Figure 7.14 The Vestal Virgin Claudia Quinta. This large sixteenth-century painting by the Belgian artist Lambert Lombard imagines Claudia Quinta’s rescue of the ship carrying Magna Mater to Rome. Lombard had visited Rome, and this work demonstrates that the story of the vestal virgin remained an inspiration there long after the empire had fallen. (credit: “Claudia Quinta” by Lambert Lombard, Eglise St-Armand à Stokrooie/Wikimedia Commons, Public Domain)

Religions of the Empire

In addition to performing public service and ritual, Romans participated in the private practice of religion. In the home they maintained a lararium, a shrine in which the spirits of ancestors were honored. Tiny statues, or lares, within the shrine represented these ancestors, and Romans made daily offerings to them. In addition, the penates, figurines of household gods, were put on the dining table during meals and worshipped as protectors of the home. Finally, the genius signified the household itself, represented as a snake in religious imagery.

More esoteric religious practices included the use of curse tablets and spells. With these, individuals hoped to mobilize supernatural powers to influence the living by writing an invocation. Many curse tablets, aimed at ensuring the writer’s way in love, justice, and competitions, have survived. The tablets were placed in graves, in water sources such as rivers and springs, and in the homes of targeted individuals. An example found in Egypt with a pierced female figurine ordered a spirit to “not allow [Ptolemais] to accept the advances of any man other than me alone [Sarapmmon]. Drag her by the hair, the guts, until she does not reject me.”

Mystery cults allowed individuals to become initiated in the worship of a specific deity. These groups were devoted to a single god or goddess who was often worshipped to the neglect of traditional Roman gods. Their adherents carried out secret initiation rites and practices, and there were often hierarchical levels of initiation. The cult devoted to the god Mithras originated in ancient Persia (now Iran) and found its way to Rome by the second century CE. Its beliefs centered on the idea that life originated from a sacred bull sacrificed by the god Mithras, often associated with the Sun (Figure 7.15). The practices of the cult are obscure and difficult to reconstruct, but it seems that initiations took place in a cave. The cult was especially popular among Roman soldiers.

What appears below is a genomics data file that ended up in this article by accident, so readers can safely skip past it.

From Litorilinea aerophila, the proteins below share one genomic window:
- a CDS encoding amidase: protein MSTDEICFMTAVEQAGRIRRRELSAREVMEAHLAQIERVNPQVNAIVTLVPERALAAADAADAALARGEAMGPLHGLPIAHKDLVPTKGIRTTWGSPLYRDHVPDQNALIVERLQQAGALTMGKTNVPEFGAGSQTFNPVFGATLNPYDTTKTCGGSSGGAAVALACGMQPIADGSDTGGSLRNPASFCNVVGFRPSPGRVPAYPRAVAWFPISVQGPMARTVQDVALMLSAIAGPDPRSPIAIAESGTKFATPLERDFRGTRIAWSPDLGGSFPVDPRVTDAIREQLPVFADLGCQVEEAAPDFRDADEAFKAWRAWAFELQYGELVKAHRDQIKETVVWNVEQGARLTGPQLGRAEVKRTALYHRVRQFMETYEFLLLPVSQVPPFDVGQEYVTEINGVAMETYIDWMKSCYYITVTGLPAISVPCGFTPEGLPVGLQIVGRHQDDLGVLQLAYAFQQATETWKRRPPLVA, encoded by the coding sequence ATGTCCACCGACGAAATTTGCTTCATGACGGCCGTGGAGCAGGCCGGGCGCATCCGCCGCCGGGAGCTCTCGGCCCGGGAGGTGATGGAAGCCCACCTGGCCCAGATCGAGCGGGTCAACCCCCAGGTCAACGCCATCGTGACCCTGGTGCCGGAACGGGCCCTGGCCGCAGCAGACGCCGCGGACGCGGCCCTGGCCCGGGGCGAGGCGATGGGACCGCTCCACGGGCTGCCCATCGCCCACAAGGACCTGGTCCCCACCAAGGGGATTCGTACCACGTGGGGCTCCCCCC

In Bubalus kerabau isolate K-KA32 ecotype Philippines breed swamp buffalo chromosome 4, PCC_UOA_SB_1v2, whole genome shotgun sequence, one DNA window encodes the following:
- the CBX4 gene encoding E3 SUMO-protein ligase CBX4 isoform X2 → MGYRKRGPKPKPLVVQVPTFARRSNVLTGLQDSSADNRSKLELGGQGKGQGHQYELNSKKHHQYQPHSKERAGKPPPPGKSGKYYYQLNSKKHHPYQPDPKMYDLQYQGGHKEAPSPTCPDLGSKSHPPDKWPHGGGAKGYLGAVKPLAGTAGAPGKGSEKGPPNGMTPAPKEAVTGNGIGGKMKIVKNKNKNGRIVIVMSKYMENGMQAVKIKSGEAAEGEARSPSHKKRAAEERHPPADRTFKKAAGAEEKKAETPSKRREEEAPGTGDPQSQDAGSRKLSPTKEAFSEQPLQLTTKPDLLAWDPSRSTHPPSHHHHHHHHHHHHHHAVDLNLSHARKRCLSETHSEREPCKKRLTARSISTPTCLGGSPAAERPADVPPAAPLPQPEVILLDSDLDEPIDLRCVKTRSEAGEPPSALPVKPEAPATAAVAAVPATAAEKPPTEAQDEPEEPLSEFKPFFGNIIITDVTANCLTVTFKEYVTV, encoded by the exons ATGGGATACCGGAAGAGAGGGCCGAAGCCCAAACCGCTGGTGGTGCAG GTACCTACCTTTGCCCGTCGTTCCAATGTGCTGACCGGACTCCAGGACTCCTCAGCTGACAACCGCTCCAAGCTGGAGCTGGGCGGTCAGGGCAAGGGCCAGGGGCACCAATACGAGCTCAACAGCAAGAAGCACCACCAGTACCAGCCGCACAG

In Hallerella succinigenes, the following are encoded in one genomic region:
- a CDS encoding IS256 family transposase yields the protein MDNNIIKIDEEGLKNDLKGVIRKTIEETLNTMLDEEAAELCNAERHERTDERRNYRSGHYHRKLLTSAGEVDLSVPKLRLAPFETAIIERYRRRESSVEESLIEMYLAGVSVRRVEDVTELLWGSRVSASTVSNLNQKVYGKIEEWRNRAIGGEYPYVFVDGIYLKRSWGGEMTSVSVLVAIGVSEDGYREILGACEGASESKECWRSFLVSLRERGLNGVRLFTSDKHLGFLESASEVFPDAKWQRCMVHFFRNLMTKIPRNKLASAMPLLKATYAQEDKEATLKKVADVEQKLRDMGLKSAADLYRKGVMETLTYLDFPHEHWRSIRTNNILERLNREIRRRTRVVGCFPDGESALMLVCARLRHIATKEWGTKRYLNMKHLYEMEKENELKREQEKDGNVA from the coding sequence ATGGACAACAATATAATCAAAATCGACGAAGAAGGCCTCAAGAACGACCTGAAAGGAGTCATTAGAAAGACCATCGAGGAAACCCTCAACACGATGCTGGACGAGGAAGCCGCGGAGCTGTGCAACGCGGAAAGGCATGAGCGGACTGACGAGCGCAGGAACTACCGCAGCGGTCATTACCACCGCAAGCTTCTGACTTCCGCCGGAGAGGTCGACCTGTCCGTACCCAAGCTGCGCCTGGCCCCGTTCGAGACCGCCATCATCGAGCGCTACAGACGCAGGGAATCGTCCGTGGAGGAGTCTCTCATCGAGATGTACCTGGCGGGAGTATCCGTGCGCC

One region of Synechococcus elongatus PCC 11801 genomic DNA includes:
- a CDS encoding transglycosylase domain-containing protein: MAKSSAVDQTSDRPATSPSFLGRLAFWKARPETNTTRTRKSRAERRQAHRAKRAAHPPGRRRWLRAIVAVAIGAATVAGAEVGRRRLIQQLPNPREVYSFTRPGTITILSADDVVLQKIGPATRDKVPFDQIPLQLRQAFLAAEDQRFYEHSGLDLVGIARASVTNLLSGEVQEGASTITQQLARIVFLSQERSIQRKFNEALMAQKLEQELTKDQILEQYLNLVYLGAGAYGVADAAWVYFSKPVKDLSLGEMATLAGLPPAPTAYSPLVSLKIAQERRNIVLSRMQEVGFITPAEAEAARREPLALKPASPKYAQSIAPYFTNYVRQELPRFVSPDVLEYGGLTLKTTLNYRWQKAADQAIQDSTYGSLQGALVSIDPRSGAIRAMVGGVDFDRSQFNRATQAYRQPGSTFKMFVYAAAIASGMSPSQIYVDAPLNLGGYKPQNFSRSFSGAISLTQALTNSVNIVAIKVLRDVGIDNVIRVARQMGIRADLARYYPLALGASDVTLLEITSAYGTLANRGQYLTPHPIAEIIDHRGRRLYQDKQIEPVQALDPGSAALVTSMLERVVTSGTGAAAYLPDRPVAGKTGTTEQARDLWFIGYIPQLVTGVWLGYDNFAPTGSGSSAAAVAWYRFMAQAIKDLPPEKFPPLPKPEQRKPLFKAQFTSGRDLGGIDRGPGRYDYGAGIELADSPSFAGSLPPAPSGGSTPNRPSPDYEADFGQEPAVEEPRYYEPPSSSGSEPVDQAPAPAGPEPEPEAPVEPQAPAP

A carving on a pale brown stone is shown, held up by four metal hinges on a brown spotted off-white background. In the middle, an image of a figure with curly hair, a cap, broken off nose, wearing a short draped shirt and flowing cape is shown sitting on top of an animal. A bird sits on the flowing cape facing the figure. The animal below the figure has four legs, curly mane, a thin tail, large head and horns. The figure is holding the snout of the animal with his thumb in the animal’s nostril. A long thin snake like creature winds along the bottom of the large animal and a small four legged animal with a long snout jumps up at the neck of the large animal. On either side of the large animal a figure stands with a long stick, draped, short robes, and curly hair under a cap. The one of the left holds the stick up while the one on the right points the stick down at the small jumping animal. In the top left corner of the stone several scenes are seen. A head with hair sticking out and holding a stick is shown behind the bird. Faded images of naked people are seen in the corner and a hooded image sitting is shown below them. Below the hooded image, three figures in ruffled clothes stand. On the right edges more scenes are shown. A head with hair and robes is shown next to a square in the corner with an animal’s behind and a person with a bow and arrow. Below that, a square shows two figures – one naked and kneeling with hands raised to another figure standing tall in a short robes. The last square shows two figures fighting, the taller one of the left in a short dress and robe holding a stick while a naked figure in a cape in kneeling on the ground.